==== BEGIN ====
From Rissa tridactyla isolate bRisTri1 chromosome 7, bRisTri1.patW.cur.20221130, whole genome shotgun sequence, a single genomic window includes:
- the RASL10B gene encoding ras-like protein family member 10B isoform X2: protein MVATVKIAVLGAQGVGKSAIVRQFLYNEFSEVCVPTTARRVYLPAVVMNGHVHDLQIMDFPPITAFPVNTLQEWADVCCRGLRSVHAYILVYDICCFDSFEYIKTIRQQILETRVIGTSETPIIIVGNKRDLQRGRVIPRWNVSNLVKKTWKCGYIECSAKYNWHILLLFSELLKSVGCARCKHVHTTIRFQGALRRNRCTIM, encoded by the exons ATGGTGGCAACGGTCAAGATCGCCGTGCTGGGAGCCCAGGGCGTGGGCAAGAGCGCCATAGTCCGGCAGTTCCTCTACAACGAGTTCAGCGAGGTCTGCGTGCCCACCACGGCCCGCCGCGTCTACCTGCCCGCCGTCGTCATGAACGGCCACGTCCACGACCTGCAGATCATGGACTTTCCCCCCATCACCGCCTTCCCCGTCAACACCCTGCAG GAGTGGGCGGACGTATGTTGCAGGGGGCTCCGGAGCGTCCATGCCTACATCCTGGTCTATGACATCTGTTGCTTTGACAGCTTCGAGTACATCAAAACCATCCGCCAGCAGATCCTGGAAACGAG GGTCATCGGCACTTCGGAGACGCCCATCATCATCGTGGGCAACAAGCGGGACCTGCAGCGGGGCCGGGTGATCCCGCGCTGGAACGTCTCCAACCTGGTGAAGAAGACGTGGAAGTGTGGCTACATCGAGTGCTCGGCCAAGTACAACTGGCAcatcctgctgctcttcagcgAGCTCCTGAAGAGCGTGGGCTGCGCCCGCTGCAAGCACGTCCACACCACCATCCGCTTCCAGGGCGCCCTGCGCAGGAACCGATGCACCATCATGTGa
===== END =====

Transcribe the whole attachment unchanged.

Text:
From Rissa tridactyla isolate bRisTri1 chromosome 7, bRisTri1.patW.cur.20221130, whole genome shotgun sequence, a single genomic window includes:
- the RASL10B gene encoding ras-like protein family member 10B isoform X2: protein MVATVKIAVLGAQGVGKSAIVRQFLYNEFSEVCVPTTARRVYLPAVVMNGHVHDLQIMDFPPITAFPVNTLQEWADVCCRGLRSVHAYILVYDICCFDSFEYIKTIRQQILETRVIGTSETPIIIVGNKRDLQRGRVIPRWNVSNLVKKTWKCGYIECSAKYNWHILLLFSELLKSVGCARCKHVHTTIRFQGALRRNRCTIM, encoded by the exons ATGGTGGCAACGGTCAAGATCGCCGTGCTGGGAGCCCAGGGCGTGGGCAAGAGCGCCATAGTCCGGCAGTTCCTCTACAACGAGTTCAGCGAGGTCTGCGTGCCCACCACGGCCCGCCGCGTCTACCTGCCCGCCGTCGTCATGAACGGCCACGTCCACGACCTGCAGATCATGGACTTTCCCCCCATCACCGCCTTCCCCGTCAACACCCTGCAG GAGTGGGCGGACGTATGTTGCAGGGGGCTCCGGAGCGTCCATGCCTACATCCTGGTCTATGACATCTGTTGCTTTGACAGCTTCGAGTACATCAAAACCATCCGCCAGCAGATCCTGGAAACGAG GGTCATCGGCACTTCGGAGACGCCCATCATCATCGTGGGCAACAAGCGGGACCTGCAGCGGGGCCGGGTGATCCCGCGCTGGAACGTCTCCAACCTGGTGAAGAAGACGTGGAAGTGTGGCTACATCGAGTGCTCGGCCAAGTACAACTGGCAcatcctgctgctcttcagcgAGCTCCTGAAGAGCGTGGGCTGCGCCCGCTGCAAGCACGTCCACACCACCATCCGCTTCCAGGGCGCCCTGCGCAGGAACCGATGCACCATCATGTGa